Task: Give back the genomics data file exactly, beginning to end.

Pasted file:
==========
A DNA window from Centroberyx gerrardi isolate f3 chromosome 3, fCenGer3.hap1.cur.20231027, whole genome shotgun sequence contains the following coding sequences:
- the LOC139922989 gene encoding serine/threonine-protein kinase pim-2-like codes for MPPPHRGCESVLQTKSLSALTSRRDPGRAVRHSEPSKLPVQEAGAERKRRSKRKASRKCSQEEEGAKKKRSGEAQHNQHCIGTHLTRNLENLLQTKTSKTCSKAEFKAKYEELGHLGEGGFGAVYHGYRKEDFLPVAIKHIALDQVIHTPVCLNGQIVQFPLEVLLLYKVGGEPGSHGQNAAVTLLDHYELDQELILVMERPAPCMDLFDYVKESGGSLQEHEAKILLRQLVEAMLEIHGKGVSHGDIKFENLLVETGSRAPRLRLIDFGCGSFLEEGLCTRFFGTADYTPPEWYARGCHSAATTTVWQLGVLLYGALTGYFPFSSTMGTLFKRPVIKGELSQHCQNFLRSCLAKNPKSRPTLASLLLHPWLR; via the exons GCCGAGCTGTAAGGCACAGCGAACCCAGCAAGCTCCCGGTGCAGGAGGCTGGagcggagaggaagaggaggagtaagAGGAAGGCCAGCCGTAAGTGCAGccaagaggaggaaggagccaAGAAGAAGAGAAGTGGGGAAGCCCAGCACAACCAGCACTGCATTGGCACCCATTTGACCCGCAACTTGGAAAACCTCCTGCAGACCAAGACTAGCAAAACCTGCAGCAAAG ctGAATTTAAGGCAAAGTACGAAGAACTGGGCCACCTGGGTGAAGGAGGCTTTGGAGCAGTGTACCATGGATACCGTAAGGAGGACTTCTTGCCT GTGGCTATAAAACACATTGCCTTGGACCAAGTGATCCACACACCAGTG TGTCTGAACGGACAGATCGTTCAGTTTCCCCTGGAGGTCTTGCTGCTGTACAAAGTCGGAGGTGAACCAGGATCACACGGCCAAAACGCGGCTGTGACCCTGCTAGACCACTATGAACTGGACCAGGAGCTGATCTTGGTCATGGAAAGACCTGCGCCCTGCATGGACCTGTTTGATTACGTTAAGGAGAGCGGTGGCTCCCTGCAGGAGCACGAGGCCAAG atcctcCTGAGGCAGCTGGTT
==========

A DNA window from Centroberyx gerrardi isolate f3 chromosome 3, fCenGer3.hap1.cur.20231027, whole genome shotgun sequence contains the following coding sequences:
- the LOC139922989 gene encoding serine/threonine-protein kinase pim-2-like codes for MPPPHRGCESVLQTKSLSALTSRRDPGRAVRHSEPSKLPVQEAGAERKRRSKRKASRKCSQEEEGAKKKRSGEAQHNQHCIGTHLTRNLENLLQTKTSKTCSKAEFKAKYEELGHLGEGGFGAVYHGYRKEDFLPVAIKHIALDQVIHTPVCLNGQIVQFPLEVLLLYKVGGEPGSHGQNAAVTLLDHYELDQELILVMERPAPCMDLFDYVKESGGSLQEHEAKILLRQLVEAMLEIHGKGVSHGDIKFENLLVETGSRAPRLRLIDFGCGSFLEEGLCTRFFGTADYTPPEWYARGCHSAATTTVWQLGVLLYGALTGYFPFSSTMGTLFKRPVIKGELSQHCQNFLRSCLAKNPKSRPTLASLLLHPWLR; via the exons GCCGAGCTGTAAGGCACAGCGAACCCAGCAAGCTCCCGGTGCAGGAGGCTGGagcggagaggaagaggaggagtaagAGGAAGGCCAGCCGTAAGTGCAGccaagaggaggaaggagccaAGAAGAAGAGAAGTGGGGAAGCCCAGCACAACCAGCACTGCATTGGCACCCATTTGACCCGCAACTTGGAAAACCTCCTGCAGACCAAGACTAGCAAAACCTGCAGCAAAG ctGAATTTAAGGCAAAGTACGAAGAACTGGGCCACCTGGGTGAAGGAGGCTTTGGAGCAGTGTACCATGGATACCGTAAGGAGGACTTCTTGCCT GTGGCTATAAAACACATTGCCTTGGACCAAGTGATCCACACACCAGTG TGTCTGAACGGACAGATCGTTCAGTTTCCCCTGGAGGTCTTGCTGCTGTACAAAGTCGGAGGTGAACCAGGATCACACGGCCAAAACGCGGCTGTGACCCTGCTAGACCACTATGAACTGGACCAGGAGCTGATCTTGGTCATGGAAAGACCTGCGCCCTGCATGGACCTGTTTGATTACGTTAAGGAGAGCGGTGGCTCCCTGCAGGAGCACGAGGCCAAG atcctcCTGAGGCAGCTGGTT